Parents feared for Talia’s life

Talia pictured with mum Clair.
Talia pictured with mum Clair.

THE parents of brave youngster Talia Foster have admitted they feared for her daughter’s life as the two-year old battled pneumonia in both lungs.

The adorable youngster was rushed to hospital last week and was diagnosed with the condition after having a chest x-ray at the University Hospital of Hartlepool.

She was then taken to the University Hospital of North Tees, in Stockton, but despite being put on antibiotics, an IV drip and up to seven litres of oxygen, Talia was not responding and did not open her eyes for a week.

Her terrified parents, Clair, 37, and Brendan, 35, did not leave her bedside and waited patiently for Talia to come round. Thankfully she opened her eyes for the first time on Wednesday afternoon and started to eat small a small amount.

But Talia was still being treated with oxygen yesterday and doctors continue to keep a close eye on her.

“It’s the most worried I have ever been for her,” said an emotional Clair.

“She has had pneumonia before, but she has never been as ill as this.

“Her eyes and lips were blue and she was just so floppy.

“It was like she could hear us and knew we were there, but just didn’t have the energy to open her eyes.

“For the first time we feared for her life.”

Talia lives in the Owton Manor area of Hartlepool with her parents, along with her sister, Gabrielle, seven, and 15-year-old brother Callum.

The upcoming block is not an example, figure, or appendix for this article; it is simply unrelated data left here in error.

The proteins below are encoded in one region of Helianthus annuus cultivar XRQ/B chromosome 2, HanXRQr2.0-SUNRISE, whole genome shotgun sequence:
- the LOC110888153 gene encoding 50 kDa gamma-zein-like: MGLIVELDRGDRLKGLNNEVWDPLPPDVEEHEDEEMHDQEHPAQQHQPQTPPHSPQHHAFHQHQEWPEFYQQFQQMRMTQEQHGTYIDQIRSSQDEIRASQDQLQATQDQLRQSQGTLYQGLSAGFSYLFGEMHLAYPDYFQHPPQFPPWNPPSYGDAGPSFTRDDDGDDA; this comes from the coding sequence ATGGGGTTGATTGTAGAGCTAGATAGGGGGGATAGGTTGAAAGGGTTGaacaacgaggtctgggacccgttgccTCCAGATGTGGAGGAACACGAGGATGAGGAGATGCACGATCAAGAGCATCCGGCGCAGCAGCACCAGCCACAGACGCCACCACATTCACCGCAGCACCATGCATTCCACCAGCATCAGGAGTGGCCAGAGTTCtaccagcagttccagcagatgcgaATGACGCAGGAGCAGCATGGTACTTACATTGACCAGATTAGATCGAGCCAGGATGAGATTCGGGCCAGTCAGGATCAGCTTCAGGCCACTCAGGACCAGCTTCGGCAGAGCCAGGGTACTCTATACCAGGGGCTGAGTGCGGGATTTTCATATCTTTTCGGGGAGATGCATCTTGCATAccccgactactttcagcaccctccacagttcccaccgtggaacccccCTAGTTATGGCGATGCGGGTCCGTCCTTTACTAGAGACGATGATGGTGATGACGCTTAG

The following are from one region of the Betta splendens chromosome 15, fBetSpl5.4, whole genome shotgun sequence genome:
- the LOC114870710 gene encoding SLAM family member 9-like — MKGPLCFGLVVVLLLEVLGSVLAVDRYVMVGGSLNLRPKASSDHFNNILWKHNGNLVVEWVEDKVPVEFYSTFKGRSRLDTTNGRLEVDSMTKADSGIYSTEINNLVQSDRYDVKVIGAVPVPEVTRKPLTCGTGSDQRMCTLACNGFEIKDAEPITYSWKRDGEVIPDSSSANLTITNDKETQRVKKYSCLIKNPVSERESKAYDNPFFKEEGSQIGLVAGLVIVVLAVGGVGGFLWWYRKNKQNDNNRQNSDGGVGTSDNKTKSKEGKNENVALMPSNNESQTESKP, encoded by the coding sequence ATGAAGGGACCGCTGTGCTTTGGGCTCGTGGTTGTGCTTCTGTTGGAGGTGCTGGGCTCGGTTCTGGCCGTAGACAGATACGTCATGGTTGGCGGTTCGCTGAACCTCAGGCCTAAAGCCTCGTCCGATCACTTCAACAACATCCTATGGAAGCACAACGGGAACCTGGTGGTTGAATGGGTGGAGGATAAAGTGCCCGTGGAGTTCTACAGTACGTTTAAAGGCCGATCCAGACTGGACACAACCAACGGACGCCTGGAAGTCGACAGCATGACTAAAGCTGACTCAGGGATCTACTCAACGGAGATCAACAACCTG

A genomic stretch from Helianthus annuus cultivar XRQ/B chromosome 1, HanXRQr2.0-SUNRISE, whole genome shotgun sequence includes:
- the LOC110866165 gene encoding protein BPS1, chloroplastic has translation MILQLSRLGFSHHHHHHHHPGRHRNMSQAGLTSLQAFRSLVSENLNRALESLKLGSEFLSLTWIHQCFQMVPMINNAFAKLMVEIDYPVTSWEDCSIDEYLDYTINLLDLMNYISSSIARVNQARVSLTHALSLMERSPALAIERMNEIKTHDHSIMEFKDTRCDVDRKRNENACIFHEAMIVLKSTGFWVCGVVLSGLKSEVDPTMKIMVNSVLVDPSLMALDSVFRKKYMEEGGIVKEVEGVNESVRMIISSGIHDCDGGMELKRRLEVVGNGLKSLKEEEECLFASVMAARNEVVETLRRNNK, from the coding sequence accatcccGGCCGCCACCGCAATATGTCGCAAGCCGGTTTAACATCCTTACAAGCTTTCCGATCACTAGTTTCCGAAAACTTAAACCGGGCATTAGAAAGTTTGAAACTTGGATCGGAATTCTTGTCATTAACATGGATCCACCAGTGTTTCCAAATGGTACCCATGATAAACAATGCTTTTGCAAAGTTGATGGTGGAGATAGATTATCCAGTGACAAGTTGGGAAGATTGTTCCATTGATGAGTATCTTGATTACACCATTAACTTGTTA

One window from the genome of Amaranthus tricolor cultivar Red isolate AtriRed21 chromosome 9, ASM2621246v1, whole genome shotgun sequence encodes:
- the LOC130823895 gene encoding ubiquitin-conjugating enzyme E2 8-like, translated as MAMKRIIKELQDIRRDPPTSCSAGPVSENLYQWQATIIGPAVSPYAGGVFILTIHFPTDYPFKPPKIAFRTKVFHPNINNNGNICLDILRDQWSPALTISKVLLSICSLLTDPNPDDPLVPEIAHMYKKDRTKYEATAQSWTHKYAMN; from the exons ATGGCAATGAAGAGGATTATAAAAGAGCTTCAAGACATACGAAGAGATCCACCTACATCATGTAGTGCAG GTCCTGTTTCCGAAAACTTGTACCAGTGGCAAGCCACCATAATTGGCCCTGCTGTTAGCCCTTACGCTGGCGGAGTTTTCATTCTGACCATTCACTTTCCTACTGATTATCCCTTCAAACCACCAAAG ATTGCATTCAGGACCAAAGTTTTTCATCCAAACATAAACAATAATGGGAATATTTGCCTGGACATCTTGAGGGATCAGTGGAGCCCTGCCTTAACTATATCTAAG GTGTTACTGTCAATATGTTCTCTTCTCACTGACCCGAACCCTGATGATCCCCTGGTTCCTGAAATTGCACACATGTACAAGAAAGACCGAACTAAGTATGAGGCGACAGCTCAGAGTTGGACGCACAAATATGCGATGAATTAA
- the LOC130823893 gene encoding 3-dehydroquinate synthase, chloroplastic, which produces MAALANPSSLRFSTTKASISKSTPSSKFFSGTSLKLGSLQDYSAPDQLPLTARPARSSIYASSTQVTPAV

Due to her condition, the brave youngster suffers a daily ordeal of seizures and cannot sit, walk or talk unaided.

It comes after kind-hearted residents in the town raised more than £8,000 for Talia to start treatment at the Footsteps Rehabilitation Centre, in Oxford.

But her assessment was put back until next year after she first started to feel unwell in Oxford last week.

And while Talia was suffering in hospital, she was also forced to miss a string of other appointments.

Her physiotherapy treatment in Darlington was set to start on Monday this week, but had to be rescheduled.

As did appointments for orthotics, which Talia must wear on each of her feet, and a sleeping system installed in her bed to ensure she does not sleep in certain positions.

Clair added: “The doctors still aren’t completely sure why she wasn’t responding at all.

“But she is getting stronger now and hopefully she will be able to go home at the weekend.

“The doctors and the nurses were all fantastic, they have done everything they can to help Talia.”